Many of the 41 members of the public who spoke at the meeting criticized WDFW’s use of lethal measures, while others said the department should do more to protect ranchers’ livestock.
For their part, members of the nine-member citizen commission that sets policy for WDFW credited Anderson and other state wildlife managers with keeping them – and the public – apprised of the situation.
“They kept us informed every step of the way,” said Commissioner Rolland Schmitten from Chelan County.
Since then, state and tribal biologists have confirmed the presence of another pack – the Strawberry pack – on the Colville Indian Reservation, said Donny Martorello, WDFW’s carnivore manager. The department is also working to confirm the presence of four other suspected packs in eastern Washington, he said.
Martorello said rapid in-migration of wolves from neighboring states and British Columbia is moving the state closer to reaching recovery goals established by the Wolf Conservation and Management Plan, adopted by the commission last December after five years of public review.
That plan establishes a goal of 15 breeding pairs of wolves distributed among three regions of the state for three years – or 18 pairs in one year – before the state can consider delisting gray wolves as an endangered species.
Martorello noted that Washington’s wolf management plan, like those in effect in all states with gray wolf populations, allows wildlife managers to use both lethal and non-lethal means to control wolf predation on cattle.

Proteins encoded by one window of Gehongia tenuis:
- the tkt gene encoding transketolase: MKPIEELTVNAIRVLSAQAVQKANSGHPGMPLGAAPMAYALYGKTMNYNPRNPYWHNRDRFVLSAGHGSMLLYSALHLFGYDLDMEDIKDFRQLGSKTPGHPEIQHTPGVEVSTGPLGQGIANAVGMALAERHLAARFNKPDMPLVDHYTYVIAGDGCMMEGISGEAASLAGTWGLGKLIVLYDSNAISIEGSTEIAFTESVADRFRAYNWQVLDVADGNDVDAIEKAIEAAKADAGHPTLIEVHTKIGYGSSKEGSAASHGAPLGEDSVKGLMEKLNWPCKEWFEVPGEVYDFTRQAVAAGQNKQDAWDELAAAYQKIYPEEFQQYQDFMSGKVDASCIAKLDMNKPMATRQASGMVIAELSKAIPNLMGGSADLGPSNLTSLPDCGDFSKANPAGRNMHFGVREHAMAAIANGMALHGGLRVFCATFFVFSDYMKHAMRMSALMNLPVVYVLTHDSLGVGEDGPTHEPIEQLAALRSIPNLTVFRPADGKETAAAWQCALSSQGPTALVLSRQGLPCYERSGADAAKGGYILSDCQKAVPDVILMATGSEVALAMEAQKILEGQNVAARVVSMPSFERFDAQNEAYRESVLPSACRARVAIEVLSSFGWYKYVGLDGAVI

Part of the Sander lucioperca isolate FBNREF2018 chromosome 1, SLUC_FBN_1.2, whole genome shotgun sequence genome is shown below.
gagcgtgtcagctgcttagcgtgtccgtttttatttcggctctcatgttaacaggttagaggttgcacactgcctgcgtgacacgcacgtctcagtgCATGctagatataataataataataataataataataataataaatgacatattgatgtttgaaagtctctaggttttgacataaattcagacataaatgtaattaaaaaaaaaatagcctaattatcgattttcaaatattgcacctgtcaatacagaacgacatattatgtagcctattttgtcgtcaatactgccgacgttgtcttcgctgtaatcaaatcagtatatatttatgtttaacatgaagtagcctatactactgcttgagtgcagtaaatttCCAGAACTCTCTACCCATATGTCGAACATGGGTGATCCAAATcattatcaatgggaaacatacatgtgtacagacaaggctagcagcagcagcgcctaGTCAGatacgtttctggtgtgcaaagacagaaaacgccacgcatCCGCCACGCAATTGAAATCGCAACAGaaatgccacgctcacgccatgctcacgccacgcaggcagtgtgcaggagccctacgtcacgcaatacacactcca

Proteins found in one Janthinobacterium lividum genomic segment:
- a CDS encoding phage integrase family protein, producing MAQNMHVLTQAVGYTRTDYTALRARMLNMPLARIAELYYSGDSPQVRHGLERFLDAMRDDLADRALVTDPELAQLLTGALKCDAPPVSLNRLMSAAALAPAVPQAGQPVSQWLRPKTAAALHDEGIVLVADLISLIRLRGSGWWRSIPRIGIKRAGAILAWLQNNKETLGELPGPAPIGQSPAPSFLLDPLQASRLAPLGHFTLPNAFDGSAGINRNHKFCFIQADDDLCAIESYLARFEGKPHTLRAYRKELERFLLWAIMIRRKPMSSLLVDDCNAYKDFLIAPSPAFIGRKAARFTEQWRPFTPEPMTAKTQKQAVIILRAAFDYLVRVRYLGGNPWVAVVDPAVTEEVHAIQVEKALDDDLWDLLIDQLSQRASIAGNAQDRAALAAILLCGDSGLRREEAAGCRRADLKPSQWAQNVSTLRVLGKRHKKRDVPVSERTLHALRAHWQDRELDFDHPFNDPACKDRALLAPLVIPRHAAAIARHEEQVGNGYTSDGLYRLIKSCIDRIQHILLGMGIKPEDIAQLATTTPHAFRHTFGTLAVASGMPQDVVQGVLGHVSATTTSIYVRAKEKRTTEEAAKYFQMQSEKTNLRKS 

“Wolves are highly adaptable, prolific animals,” Martorello said. “Thousands of wolves have been killed to protect cattle in other states in recent decades, yet wolves continue to thrive.”
To minimize conflicts, Ware said WDFW will be working with ranchers to take additional steps to protect their cattle when they turn them out to pasture next year. Ranchers who enter into new cost-sharing agreements can qualify for assistance to pay for electric fencing, guard dogs, “range riders” and other protection measures.
“The success of wolf recovery in our state depends on social tolerance for these animals – especially among ranchers and others most affected by them,” Ware said.
In addition to wolf management, the commission considered several other issues at its Oct. 5-6 meeting in Olympia, including:
- Columbia River fisheries: The commission heard public comments on initial options developed by the Oregon Department of Fish and Wildlife and WDFW to restructure salmon and sturgeon fisheries on the lower Columbia River. Those proposals, developed at the request of Oregon Gov. John Kitzhaber, are posted on WDFW’s website at http://1.usa.gov/Q8EzHR . A workgroup consisting of three commissions from both Oregon and Washington will continue discussion of the proposals Oct. 18 in Portland. The Washington commission is schedule to take action on a final plan in December.
- Puget Sound shrimp policy review: The commission heard public comments on options proposed by WDFW to update the Puget Sound shrimp policy and potentially reallocate catch shares between commercial and recreational fishers. Those options are posted at http://1.usa.gov/OOyQKh . The commission is scheduled to make a final decision at its December meeting.
- Land acquisition: The commission approved a request by WDFW to purchase 80 acres of prime waterfowl habitat on Ephrata Lake in Grant County. A number of environmental groups and duck-hunting organizations have supported the acquisition.